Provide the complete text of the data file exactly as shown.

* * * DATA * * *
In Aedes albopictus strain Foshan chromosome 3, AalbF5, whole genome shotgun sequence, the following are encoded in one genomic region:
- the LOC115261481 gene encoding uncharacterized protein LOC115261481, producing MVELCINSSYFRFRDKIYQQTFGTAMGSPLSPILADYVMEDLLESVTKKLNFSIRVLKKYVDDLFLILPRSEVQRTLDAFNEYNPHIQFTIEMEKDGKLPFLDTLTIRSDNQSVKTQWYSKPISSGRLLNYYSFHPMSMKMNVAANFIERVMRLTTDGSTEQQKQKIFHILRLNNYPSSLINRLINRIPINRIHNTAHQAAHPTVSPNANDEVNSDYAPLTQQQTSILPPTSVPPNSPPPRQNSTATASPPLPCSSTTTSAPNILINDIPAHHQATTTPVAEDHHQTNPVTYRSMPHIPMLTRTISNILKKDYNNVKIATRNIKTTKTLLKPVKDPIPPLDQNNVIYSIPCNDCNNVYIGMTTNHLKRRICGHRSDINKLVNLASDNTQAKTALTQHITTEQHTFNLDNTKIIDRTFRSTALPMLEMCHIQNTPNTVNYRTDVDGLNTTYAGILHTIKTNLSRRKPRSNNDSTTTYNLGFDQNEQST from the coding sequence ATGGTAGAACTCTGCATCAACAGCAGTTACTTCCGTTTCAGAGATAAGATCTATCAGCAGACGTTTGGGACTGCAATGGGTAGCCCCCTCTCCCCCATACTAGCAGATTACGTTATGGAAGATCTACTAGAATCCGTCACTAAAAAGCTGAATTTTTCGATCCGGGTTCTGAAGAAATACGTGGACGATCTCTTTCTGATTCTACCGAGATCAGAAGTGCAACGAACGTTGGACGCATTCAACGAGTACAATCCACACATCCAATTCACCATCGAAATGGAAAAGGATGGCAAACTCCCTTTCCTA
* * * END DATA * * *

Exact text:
In Aedes albopictus strain Foshan chromosome 3, AalbF5, whole genome shotgun sequence, the following are encoded in one genomic region:
- the LOC115261481 gene encoding uncharacterized protein LOC115261481, producing MVELCINSSYFRFRDKIYQQTFGTAMGSPLSPILADYVMEDLLESVTKKLNFSIRVLKKYVDDLFLILPRSEVQRTLDAFNEYNPHIQFTIEMEKDGKLPFLDTLTIRSDNQSVKTQWYSKPISSGRLLNYYSFHPMSMKMNVAANFIERVMRLTTDGSTEQQKQKIFHILRLNNYPSSLINRLINRIPINRIHNTAHQAAHPTVSPNANDEVNSDYAPLTQQQTSILPPTSVPPNSPPPRQNSTATASPPLPCSSTTTSAPNILINDIPAHHQATTTPVAEDHHQTNPVTYRSMPHIPMLTRTISNILKKDYNNVKIATRNIKTTKTLLKPVKDPIPPLDQNNVIYSIPCNDCNNVYIGMTTNHLKRRICGHRSDINKLVNLASDNTQAKTALTQHITTEQHTFNLDNTKIIDRTFRSTALPMLEMCHIQNTPNTVNYRTDVDGLNTTYAGILHTIKTNLSRRKPRSNNDSTTTYNLGFDQNEQST from the coding sequence ATGGTAGAACTCTGCATCAACAGCAGTTACTTCCGTTTCAGAGATAAGATCTATCAGCAGACGTTTGGGACTGCAATGGGTAGCCCCCTCTCCCCCATACTAGCAGATTACGTTATGGAAGATCTACTAGAATCCGTCACTAAAAAGCTGAATTTTTCGATCCGGGTTCTGAAGAAATACGTGGACGATCTCTTTCTGATTCTACCGAGATCAGAAGTGCAACGAACGTTGGACGCATTCAACGAGTACAATCCACACATCCAATTCACCATCGAAATGGAAAAGGATGGCAAACTCCCTTTCCTA